Analytical results are presented in the electronic supplementary material, table S2. illustrates the effects of changing parameters in the calibration densities. The divergence time estimates calculated in both BEAST and MCMCTree using minimum and maximum constraints on every node are highly congruent, although the BEAST estimates are consistently slightly younger because hard maximum constraints were employed.
Figure 1. (a) Posterior time estimates when uniform and (f) lognormal priors are used to constrain node ages with fossil-based minima and maxima in BEAST. (b–e) Posterior mean estimates showing the impact of changing the parameters of the lognormal distribution (more ...)
When non-uniform distributions, such as lognormal or truncated Cauchy, are employed to describe the calibration density relative to the minimum constraint alone, the results show that divergence estimates are extremely sensitive to parameter choice. For instance, changing the mean or the standard deviation of the lognormal distribution can cause the mean divergence estimates, as well as lower and upper 95% posterior intervals, to differ by hundreds of millions of years (b–d; electronic supplementary material, table S2). The effect of increasing the mean of the lognormal distribution is more apparent with smaller values of the standard deviation (s). As the mean increases, the upper range of probable ages is truncated by the inferred ages of the deepest nodes within the topology and, ultimately, the maximum constraint on the root, which permits estimates from becoming unreasonably ancient. The effect of increasing the standard deviation of the lognormal distribution is that the mode of the distribution is shifted towards the minimum bound and exhibits increased kurtosis; younger ages and narrower intervals result.
Similar outcomes are achieved when permuting the parameters of the truncated Cauchy distribution, applied to the minimum bounds in MCMCTree
]. When the location parameter (p
) is increased, the peak in the prior is shifted away from the minimum constraint towards older ages, and when the scale parameter (c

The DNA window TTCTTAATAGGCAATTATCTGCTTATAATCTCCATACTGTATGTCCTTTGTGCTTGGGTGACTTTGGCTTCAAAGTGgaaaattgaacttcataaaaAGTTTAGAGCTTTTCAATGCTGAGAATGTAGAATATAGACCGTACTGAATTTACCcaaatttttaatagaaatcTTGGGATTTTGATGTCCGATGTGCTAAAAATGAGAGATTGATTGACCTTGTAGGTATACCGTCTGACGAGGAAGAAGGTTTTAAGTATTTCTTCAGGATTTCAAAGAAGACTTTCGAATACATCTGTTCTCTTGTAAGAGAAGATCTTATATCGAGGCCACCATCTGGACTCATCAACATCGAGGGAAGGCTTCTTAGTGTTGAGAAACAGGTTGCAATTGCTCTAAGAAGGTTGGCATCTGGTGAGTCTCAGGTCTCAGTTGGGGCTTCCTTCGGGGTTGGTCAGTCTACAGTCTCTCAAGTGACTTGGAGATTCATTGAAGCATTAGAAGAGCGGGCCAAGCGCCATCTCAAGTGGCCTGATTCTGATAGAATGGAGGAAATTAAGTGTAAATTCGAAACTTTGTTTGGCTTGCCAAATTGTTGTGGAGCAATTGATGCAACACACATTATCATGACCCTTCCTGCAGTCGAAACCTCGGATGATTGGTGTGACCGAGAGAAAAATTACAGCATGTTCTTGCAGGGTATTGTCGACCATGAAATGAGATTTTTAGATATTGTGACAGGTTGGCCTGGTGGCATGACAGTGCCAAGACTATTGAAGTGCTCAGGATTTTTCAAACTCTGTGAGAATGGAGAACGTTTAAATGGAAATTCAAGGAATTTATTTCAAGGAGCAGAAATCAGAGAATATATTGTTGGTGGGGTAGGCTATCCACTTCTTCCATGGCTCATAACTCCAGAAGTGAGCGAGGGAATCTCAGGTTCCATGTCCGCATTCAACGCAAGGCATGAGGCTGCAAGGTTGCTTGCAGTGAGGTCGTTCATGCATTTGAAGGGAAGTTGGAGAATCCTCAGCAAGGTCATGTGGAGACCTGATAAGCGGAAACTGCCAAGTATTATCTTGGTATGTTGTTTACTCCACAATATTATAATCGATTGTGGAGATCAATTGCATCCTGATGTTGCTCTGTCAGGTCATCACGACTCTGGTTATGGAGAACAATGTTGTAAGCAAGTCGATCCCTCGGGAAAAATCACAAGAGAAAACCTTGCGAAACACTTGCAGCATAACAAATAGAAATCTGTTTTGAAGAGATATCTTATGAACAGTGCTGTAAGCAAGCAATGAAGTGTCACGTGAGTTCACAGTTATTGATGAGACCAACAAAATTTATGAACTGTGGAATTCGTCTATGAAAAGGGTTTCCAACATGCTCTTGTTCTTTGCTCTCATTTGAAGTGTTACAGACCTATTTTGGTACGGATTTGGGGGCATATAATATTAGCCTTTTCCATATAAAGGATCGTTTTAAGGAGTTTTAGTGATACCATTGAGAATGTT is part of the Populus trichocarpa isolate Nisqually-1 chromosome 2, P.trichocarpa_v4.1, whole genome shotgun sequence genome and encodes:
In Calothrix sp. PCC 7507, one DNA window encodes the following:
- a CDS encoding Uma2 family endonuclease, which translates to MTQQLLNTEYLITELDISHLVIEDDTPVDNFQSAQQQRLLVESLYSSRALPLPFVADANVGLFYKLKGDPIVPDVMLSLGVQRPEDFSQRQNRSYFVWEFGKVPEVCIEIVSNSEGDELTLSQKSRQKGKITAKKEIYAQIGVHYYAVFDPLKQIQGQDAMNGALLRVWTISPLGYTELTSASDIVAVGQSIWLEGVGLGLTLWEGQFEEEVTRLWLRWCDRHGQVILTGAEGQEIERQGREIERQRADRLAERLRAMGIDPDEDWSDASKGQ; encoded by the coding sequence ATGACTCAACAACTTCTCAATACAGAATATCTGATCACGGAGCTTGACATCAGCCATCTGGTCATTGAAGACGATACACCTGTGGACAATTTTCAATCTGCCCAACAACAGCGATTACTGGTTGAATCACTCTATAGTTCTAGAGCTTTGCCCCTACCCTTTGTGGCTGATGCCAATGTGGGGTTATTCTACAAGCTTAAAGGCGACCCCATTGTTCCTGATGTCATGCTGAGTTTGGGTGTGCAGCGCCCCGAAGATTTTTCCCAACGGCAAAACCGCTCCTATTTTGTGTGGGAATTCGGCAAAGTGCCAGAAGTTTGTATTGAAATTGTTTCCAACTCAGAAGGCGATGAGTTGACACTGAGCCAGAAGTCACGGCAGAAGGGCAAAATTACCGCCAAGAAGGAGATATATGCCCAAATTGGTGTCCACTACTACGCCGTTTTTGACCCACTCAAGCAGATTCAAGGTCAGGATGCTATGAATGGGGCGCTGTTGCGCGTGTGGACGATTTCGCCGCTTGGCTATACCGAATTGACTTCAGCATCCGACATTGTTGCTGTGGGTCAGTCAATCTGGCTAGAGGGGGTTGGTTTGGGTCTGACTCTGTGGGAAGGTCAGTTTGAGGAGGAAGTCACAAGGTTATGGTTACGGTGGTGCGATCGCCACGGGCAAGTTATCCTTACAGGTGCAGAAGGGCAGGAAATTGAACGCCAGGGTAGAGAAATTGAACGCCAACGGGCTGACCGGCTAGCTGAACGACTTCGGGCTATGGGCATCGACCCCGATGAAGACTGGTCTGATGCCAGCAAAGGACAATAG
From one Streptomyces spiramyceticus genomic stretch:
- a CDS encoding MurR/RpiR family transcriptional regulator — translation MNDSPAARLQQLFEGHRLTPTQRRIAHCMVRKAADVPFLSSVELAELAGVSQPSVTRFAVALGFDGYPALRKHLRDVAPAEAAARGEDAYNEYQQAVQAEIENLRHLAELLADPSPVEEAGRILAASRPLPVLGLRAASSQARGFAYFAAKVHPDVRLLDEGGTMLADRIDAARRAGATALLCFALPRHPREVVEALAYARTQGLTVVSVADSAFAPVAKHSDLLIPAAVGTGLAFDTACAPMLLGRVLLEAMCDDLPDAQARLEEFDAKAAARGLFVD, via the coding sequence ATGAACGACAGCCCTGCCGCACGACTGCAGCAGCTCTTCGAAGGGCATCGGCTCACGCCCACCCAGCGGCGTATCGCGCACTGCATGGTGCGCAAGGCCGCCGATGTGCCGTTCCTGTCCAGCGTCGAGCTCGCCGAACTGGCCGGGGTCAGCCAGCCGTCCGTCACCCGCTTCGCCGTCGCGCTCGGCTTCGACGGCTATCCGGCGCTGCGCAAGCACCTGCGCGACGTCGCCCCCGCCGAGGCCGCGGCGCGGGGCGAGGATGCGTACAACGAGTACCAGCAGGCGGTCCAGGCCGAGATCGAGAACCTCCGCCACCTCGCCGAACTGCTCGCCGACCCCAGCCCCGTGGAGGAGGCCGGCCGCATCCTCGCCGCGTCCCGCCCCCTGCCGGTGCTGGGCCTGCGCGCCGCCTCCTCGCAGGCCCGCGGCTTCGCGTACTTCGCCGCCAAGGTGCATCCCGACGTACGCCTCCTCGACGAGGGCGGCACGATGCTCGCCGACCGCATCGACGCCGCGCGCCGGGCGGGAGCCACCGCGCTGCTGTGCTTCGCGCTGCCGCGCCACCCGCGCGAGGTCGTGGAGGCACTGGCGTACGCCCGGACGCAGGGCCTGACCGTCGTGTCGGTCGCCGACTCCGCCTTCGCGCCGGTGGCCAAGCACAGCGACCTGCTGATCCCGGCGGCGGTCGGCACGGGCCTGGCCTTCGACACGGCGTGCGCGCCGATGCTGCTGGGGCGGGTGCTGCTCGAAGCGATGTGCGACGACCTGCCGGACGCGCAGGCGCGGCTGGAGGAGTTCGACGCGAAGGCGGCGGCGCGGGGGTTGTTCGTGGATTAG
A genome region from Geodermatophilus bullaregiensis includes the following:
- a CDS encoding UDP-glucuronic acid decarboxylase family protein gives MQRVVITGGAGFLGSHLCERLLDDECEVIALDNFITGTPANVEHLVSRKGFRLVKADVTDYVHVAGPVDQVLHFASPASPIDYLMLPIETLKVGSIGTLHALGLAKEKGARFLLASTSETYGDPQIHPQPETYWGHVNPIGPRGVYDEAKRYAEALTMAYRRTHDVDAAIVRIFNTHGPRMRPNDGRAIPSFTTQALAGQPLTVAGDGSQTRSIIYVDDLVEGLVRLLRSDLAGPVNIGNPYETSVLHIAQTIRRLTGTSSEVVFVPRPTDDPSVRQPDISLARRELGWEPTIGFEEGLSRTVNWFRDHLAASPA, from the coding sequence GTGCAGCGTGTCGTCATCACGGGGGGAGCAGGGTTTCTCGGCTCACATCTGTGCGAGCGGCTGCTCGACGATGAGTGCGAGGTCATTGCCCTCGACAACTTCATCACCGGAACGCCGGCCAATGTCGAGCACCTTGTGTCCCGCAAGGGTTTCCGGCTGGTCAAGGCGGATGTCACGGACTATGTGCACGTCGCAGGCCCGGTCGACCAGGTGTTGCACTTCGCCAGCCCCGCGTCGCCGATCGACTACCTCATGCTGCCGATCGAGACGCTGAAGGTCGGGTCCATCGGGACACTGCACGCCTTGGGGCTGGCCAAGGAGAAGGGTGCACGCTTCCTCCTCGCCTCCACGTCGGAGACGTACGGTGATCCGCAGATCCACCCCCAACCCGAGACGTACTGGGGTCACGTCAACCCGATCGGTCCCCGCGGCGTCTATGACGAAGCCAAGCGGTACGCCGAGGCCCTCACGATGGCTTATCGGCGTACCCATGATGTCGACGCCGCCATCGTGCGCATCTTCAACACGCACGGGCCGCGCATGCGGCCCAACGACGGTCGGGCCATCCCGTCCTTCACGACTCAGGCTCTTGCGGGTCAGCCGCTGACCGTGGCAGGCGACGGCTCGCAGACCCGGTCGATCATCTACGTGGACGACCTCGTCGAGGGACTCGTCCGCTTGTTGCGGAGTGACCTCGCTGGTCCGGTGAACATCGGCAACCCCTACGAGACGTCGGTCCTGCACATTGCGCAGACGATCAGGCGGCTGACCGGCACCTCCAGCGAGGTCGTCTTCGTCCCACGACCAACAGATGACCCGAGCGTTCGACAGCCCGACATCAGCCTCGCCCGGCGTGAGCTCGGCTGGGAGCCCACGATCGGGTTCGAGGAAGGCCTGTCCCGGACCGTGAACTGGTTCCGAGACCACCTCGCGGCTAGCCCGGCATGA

) is increased, the prior distribution becomes flatter and the 95% limit of the soft maximum constraint becomes older. Increasing both parameters tends to produce older and more diffuse estimates until they are constrained by the prior at the root. Evidently, the results are sensitive to the maximum constraint placed at the root. In representing the oldest possible divergence time in the tree, this constraint dictates the maximum envelope of time during which all speciation events can occur. When increasingly diffuse arbitrary densities are applied, divergence times can only become as ancient as this constraint will allow.
When the prior density is constrained by both minimum and maximum constraints, rather than just minimum constraints, analyses that employ a lognormal distribution in BEAST, a skew-t distribution in MCMCTree or a uniform distribution in either program, calculate posterior estimates and 95% highest posterior density intervals that are closely comparable (a,f; electronic supplementary material, table S2).
Analyses without molecular data show that, regardless of which prior density function is employed, the specified calibration densities are not those implemented in the estimation of divergence times. For example, the initial uniform densities specified for Apocrita (node 9) and Aculeata (node 10) are transformed into non-uniform effective priors (a) while the common uniform initial prior for Lepidoptera–Diptera (node 12), Diptera (node 13) and Drosophila–Mayetiola (node 14) is transformed into three distinct non-uniform effective priors (b).
Figure 2. The effect of truncation in the establishment of the joint time prior. The dashed line represents the user-specified uniform prior, the red line represents the effective priors, and the solid black lines represent the marginal posteriors. (a) Interaction (more ...)